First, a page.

N2 - Eating behaviour, food and energy intakes are influenced by a wide range of dietary, emotional and situational factors. Dietary, and non-dietary factors associated with eating behaviour and the risk of over consumption, are included in the risk models for weight regain, which will inform the development of the Obesity Risk and Behaviour Screening Tool. Here, preliminary results of the dietary and behavioural factors associated with short-term energy balance (energy intake during the food recording period, and energy expenditure), and longer-term energy balance (weight-loss and weight regain) in the DiOGenes intervention cohort are presented. Obese and overweight adults (406 males and 712 females, mean (SD) age 41y (6.3), height 1.70m (9.2), weight 98kg (18.6), BMI 33.8kg/m2 (5.3)) followed an 8-week low calorie diet (LCD), and were then randomized to one of five ad libitum intervention diets for 6 or 12 months. Subjects each completed three, three-day weighed food intake records; one before the LCD (CID1), and one each at the start (CID2) and end (CID3) of the intervention diet. All food and drink was recorded at each meal, and subjects answered a set of questions relating to motivational and situational influences of food intake immediately before and after each meal (de Castro and Plunkett, 2002). Multiple regression analysis showed that the dietary and behavioural factors that were significantly correlated (p = 0.001) with energy intake were; % energy from CHO (-ve, explaining 2.4% of the variance), % energy from protein (-ve, 5.9%), %energy from alcohol (+ve, intervention diets for 6 or 12 months. Subjects each completed three, three-day weighed food intake records; one before the LCD (CID1), and one each at the start (CID2) and end (CID3) of the intervention diet. All food and drink was recorded at each meal, and subjects answered a set of questions relating to motivational and situational influences of food intake immediately before and after each meal (de Castro and Plunkett, 2002). Multiple regression analysis showed that the dietary and behavioural factors that were significantly correlated (p = 0.001) with energy intake were; % energy from CHO (-ve, explaining 2.4% of the variance), % energy from protein (-ve, 5.9%), %energy from alcohol (+ve, .g. at work, home, restaurant, 1.6%). When added in a stepwise manner to multifactor models the variance accounted for by all of the dietary and eating behaviour factors rose to 34%. Univariate analysis showed that the percentage energy intake contribution from the macronutrients and dietary energy density, as reported at CID1, correlated with weight regain during the intervention period. Lower CHO and higher protein and fat intakes, and more energy dense diets being associated with lower weight regain (all p <0.005), reflecting the potential difference between the intervention diets and the subjects' habitual diets. The amount of variance explained by each was between 1 and 3%. Both pre-meal and post-meal ratings of depression and anxiety, reported at the CID2 measurement, were negatively associated with weight loss, and positively with weight regain. Pre-meal hunger ratings were negatively associated with weight loss, and post-meal hunger ratings positively with weight regain (all P <0.05). Several other pre-meal and post-meal factors, recorded at CID2, were associated with weight loss or regain, but the associations were inconsistent, and the correlations relatively weak. These preliminary results demonstrate the need for multi-factor models to predict weight-loss and risk of weight regain in the ORBAST.

AB - Eating behaviour, food and energy intakes are influenced by a wide range of dietary, emotional and situational factors. Dietary, and non-dietary factors associated with eating behaviour and the risk of over consumption, are included in the risk models for weight regain, which will inform the development of the Obesity Risk and Behaviour Screening Tool. Here, preliminary results of the dietary and behavioural factors associated with short-term energy balance (energy intake during the food recording period, and energy expenditure), and longer-term energy balance (weight-loss and weight regain) in the DiOGenes intervention cohort are presented. Obese and overweight adults (406 males and 712 females, mean (SD) age 41y (6.3), height 1.70m (9.2), weight 98kg (18.6), BMI 33.8kg/m2 (5.3)) followed an 8-week low calorie diet (LCD), and were then randomized to one of five ad libitum intervention diets for 6 or 12 months. Subjects each completed three, three-day weighed food intake records; one before the LCD (CID1), and one each at the start (CID2) and end (CID3) of the intervention diet. All food and drink was recorded at each meal, and subjects answered a set of questions relating to motivational and situational influences of food intake immediately before and after each meal (de Castro and Plunkett, 2002). Multiple regression analysis showed that the dietary and behavioural factors that were significantly correlated (p = 0.001) with energy intake were; % energy from CHO (-ve, explaining 2.4% of the variance), % energy from protein (-ve, 5.9%), %energy from alcohol (+ve, intervention diets for 6 or 12 months. Subjects each completed three, three-day weighed food intake records; one before the LCD (CID1), and one each at the start (CID2) and end (CID3) of the intervention diet. All food and drink was recorded at each meal, and subjects answered a set of questions relating to motivational and situational influences of food intake immediately before and after each meal (de Castro and Plunkett, 2002). Multiple regression analysis showed that the dietary and behavioural factors that were significantly correlated (p = 0.001) with energy intake were; % energy from CHO (-ve, explaining 2.4% of the variance), % energy from protein (-ve, 5.9%), %energy from alcohol (+ve, .g. at work, home, restaurant, 1.6%). When added in a stepwise manner to multifactor models the variance accounted for by all of the dietary and eating behaviour factors rose to 34%. Univariate analysis showed that the percentage energy intake contribution from the macronutrients and dietary energy density, as reported at CID1, correlated with weight regain during the intervention period. Lower CHO and higher protein and fat intakes, and more energy dense diets being associated with lower weight regain (all p <0.005), reflecting the potential difference between the intervention diets and the subjects' habitual diets. The amount of variance explained by each was between 1 and 3%. Both pre-meal and post-meal ratings of depression and anxiety, reported at the CID2 measurement, were negatively associated with weight loss, and positively with weight regain. Pre-meal hunger ratings were negatively associated with weight loss, and post-meal hunger ratings positively with weight regain (all P <0.05). Several other pre-meal and post-meal factors, recorded at CID2, were associated with weight loss or regain, but the associations were inconsistent, and the correlations relatively weak. These preliminary results demonstrate the need for multi-factor models to predict weight-loss and risk of weight regain in the ORBAST.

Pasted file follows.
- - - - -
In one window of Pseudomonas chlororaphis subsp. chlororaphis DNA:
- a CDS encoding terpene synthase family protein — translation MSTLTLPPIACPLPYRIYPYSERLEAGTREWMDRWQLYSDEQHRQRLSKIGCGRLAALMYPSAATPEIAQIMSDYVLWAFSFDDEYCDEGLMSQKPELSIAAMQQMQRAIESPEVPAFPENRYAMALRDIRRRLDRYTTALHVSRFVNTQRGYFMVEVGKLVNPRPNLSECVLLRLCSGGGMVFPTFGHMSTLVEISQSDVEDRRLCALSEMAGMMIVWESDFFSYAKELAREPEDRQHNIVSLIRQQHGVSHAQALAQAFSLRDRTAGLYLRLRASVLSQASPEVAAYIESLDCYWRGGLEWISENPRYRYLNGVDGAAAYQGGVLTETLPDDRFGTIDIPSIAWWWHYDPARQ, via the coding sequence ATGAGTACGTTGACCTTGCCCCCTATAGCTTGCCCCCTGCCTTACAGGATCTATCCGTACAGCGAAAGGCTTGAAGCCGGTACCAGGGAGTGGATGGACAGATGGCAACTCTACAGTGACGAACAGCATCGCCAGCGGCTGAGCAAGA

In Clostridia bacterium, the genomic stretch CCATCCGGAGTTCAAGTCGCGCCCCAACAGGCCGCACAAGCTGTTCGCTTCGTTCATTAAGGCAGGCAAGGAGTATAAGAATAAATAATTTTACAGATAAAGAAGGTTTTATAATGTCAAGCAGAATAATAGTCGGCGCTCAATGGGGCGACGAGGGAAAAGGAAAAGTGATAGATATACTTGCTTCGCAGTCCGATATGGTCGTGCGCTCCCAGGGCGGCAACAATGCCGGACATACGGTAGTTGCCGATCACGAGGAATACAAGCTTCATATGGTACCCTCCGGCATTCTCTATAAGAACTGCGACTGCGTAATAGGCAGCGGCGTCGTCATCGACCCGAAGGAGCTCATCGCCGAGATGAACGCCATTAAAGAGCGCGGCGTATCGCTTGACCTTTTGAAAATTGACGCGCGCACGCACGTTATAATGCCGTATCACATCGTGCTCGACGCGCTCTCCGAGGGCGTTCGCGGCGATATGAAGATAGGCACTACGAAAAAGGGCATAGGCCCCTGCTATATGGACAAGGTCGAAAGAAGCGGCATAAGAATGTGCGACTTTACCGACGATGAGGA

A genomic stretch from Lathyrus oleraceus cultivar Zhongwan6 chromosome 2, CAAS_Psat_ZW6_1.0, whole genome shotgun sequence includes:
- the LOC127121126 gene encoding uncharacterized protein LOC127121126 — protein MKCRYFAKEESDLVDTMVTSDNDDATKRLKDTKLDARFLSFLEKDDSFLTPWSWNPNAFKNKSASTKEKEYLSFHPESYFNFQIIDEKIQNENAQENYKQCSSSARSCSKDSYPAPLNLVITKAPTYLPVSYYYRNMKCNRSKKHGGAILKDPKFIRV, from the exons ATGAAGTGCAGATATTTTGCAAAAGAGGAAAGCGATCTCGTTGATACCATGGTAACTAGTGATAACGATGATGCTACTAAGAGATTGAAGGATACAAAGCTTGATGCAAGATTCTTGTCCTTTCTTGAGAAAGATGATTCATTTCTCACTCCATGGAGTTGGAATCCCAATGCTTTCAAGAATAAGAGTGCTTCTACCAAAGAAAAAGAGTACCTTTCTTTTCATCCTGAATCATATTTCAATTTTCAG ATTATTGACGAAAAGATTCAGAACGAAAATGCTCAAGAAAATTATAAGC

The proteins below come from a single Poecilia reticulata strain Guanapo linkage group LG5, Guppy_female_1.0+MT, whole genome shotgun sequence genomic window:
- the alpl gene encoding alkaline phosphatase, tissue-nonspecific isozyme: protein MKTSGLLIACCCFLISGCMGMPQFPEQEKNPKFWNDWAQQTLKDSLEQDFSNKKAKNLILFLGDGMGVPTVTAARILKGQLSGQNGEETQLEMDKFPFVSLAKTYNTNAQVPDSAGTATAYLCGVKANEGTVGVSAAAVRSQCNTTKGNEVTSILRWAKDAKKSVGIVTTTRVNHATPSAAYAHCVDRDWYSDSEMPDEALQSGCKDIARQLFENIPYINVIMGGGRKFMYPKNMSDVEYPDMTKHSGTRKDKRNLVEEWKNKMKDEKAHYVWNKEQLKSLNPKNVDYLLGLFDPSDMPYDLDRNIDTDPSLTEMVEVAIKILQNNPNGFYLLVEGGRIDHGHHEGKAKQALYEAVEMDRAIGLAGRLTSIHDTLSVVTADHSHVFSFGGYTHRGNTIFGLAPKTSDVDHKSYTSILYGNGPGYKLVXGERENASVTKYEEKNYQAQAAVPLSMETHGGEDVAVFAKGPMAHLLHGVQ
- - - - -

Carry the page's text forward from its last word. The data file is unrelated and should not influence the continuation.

M3 - Abstract

JO - The International Journal of Behavioral Nutrition and Physical Activity

JF - The International Journal of Behavioral Nutrition and Physical Activity

SN - 1479-5868

ER -